The DOJ and FTC may bring an international enforcement action when the US government purchases or largely funds the purchase of goods or services to be consumed or used abroad, if any related anticompetitive conduct affects US taxpayers.

 

The FTC, DOJ, and Foreign Jurisdictions

When enforcing US antitrust laws, the FTC and DOJ will consider:

  • International comity, including considering:

    • whether anticompetitive conduct had an intended or actual effect on US commerce;

    • the significance and foreseeability of the effect on US commerce:

    • the degree of conflict between US and foreign antitrust laws;

    • how a US enforcement action would affect the foreign jurisdiction; and

    • how effective US enforcement would be compared to foreign enforcement.

  • Foreign government involvement. If a foreign government is involved in anticompetitive conduct, the agencies will consider:

    • foreign sovereign immunity;

    • foreign sovereign compulsion;

    • the act of state doctrine; and

    • petitioning of sovereigns.

For more on foreign government affirmative defenses, see Practice Note, Antitrust Affirmative Defenses: Overview, Cases Involving International Commerce ( www.practicallaw.com/5-616-6893) .

 

International Cooperation

The guidelines state that the DOJ and FTC are committed to cooperating with foreign authorities on:

  • Policy decisions.

  • Investigative matters.

By aligning substantive enforcement standards, international antitrust authorities can:

  • More easily investigate and enforce international anticompetitive conduct.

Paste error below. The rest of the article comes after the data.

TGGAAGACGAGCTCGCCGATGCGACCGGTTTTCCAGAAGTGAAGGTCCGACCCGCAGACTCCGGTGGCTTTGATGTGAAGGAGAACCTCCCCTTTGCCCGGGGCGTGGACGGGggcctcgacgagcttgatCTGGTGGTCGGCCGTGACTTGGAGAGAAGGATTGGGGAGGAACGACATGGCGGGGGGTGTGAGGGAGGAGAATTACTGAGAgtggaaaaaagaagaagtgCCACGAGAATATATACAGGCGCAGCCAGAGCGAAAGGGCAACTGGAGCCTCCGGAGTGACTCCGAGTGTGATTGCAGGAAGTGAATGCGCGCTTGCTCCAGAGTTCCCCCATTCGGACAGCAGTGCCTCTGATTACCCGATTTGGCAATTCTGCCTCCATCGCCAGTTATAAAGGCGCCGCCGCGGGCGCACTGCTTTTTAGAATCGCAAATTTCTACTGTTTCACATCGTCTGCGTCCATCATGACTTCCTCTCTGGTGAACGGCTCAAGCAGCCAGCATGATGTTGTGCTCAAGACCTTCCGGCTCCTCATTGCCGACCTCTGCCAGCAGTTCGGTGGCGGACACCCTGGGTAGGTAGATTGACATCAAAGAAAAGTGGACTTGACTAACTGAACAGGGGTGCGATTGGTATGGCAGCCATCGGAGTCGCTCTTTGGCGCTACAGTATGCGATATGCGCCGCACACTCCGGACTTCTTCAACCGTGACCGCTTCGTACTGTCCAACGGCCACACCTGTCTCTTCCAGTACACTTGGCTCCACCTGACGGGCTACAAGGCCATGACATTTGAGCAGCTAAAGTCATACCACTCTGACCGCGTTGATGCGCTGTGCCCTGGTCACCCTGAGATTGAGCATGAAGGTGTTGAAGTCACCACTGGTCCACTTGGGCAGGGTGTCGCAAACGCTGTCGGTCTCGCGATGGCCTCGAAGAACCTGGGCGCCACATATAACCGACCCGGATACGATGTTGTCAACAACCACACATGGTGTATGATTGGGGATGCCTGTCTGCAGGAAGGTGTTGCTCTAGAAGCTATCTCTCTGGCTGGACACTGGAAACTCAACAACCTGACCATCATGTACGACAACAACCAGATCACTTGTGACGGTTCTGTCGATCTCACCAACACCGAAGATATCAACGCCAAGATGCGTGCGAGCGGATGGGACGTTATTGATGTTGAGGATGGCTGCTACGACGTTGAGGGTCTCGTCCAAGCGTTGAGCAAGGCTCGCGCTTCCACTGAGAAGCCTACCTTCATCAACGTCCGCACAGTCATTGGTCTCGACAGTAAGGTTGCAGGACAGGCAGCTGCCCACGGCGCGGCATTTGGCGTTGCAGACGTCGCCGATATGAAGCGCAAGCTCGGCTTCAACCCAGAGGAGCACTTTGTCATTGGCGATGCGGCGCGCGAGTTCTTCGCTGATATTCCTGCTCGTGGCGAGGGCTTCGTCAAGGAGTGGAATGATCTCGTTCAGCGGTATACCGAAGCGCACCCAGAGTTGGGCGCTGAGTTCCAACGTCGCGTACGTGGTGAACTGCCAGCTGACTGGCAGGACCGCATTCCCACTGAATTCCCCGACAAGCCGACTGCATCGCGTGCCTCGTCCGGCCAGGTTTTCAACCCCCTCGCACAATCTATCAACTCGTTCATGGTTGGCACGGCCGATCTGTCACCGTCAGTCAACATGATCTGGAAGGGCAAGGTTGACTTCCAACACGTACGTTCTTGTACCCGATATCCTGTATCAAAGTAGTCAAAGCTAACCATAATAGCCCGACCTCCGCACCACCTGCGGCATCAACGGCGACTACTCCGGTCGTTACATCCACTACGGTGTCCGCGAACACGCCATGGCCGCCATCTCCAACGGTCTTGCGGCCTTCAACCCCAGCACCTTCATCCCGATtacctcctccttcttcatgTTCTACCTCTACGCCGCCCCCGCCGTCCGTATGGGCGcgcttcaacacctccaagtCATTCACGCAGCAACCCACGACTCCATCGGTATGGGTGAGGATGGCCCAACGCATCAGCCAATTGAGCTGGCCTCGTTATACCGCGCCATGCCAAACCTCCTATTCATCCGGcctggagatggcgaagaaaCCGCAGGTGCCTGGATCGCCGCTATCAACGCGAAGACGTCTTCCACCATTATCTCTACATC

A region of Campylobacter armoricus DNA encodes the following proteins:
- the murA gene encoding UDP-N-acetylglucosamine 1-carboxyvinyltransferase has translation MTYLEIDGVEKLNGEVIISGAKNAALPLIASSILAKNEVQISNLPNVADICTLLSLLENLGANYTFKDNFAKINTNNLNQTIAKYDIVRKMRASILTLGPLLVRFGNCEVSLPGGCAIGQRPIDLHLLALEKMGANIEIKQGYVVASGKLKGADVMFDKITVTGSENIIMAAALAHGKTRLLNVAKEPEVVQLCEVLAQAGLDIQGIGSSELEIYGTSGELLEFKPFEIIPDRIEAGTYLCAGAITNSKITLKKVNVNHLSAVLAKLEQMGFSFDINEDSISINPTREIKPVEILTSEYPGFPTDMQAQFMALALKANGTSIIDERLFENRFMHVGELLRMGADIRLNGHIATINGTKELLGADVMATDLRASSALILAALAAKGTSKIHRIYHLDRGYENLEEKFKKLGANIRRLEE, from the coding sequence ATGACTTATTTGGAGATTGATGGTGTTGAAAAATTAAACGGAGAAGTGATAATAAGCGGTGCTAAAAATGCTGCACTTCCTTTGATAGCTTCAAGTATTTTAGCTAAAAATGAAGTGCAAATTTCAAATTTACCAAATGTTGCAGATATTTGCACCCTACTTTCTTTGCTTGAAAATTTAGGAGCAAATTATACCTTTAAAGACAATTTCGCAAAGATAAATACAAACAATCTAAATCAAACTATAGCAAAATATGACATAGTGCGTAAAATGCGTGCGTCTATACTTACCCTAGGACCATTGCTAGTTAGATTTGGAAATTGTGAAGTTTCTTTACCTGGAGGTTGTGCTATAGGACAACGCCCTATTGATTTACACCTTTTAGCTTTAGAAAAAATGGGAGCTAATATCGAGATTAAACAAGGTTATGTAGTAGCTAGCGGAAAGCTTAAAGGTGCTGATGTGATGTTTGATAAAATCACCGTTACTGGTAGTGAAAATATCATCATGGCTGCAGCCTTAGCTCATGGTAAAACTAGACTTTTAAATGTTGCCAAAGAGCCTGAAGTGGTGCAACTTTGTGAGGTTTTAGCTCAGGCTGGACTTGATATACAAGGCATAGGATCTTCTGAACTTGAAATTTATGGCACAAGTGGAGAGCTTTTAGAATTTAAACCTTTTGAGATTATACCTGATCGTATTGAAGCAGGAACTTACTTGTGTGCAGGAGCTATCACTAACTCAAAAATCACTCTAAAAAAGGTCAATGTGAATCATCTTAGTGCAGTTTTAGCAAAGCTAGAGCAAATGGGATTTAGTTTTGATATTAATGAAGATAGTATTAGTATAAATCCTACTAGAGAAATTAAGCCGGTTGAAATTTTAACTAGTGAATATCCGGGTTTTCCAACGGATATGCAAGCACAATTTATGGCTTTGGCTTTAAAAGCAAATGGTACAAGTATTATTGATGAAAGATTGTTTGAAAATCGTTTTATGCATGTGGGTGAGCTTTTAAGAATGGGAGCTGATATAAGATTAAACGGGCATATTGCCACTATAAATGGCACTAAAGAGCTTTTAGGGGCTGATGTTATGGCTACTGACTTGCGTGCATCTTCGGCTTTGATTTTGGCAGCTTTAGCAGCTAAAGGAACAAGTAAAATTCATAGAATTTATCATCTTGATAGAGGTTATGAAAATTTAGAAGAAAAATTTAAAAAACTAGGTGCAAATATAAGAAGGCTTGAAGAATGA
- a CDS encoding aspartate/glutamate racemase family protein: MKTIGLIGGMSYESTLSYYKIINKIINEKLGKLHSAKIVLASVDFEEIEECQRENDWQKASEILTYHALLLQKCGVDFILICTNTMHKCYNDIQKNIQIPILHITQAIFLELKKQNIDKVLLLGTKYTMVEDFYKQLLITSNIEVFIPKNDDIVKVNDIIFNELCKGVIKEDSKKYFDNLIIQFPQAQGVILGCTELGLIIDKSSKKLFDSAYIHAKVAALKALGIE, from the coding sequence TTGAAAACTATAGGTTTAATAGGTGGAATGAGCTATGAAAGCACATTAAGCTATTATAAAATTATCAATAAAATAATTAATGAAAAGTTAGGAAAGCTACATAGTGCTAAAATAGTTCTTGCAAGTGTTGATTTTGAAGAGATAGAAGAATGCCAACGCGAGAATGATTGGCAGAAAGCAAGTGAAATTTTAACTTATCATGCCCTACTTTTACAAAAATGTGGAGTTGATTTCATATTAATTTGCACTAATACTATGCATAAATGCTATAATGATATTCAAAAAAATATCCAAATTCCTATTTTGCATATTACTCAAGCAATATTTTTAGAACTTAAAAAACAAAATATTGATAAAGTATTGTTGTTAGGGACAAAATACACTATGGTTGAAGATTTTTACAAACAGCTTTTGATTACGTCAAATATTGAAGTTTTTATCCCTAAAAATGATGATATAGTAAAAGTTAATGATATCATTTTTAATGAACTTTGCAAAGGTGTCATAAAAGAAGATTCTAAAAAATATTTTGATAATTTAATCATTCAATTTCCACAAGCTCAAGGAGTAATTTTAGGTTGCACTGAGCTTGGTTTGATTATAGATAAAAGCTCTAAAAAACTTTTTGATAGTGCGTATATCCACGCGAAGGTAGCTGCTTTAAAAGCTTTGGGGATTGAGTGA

• Ensure that remedies are more consistent and predictable.

The DOJ and FTC cooperate with foreign jurisdictions at their own discretion, sometimes facilitated by bilateral or multilateral agreements. The agencies have also developed best practices for specific types of investigations.

When bringing international enforcement actions, the DOJ and FTC will:

  • Use their own investigative tools to request voluntary production of evidence.

  • Work with foreign antitrust authorities to obtain evidence through compulsory measures.

  • Protect confidential information, only disclosing confidential or non-public information for specific purposes. A person may also waive confidentiality protections to enable better international cooperation.

  • Seek appropriate remedies while avoiding conflicts with potential foreign remedies.

International Criminal Investigations

The DOJ is focused on bringing enforcement actions against international price-fixing cartels, which often involves prosecuting foreign defendants and locating foreign evidence. To that end, the DOJ has entered into mutual legal assistance treaties (MLATs) to assist in international cooperation for criminal antitrust enforcement. MLATs help the agencies obtain evidence and serve documents in jurisdictions at the request of other jurisdictions. The DOJ may also:

  • Share information with foreign authorities.

  • Gather information under its Corporate and Individual Leniency Policies for antitrust crimes.

  • Seek the help of foreign jurisdictions to capture indicted fugitives, including by issuing INTERPOL notices.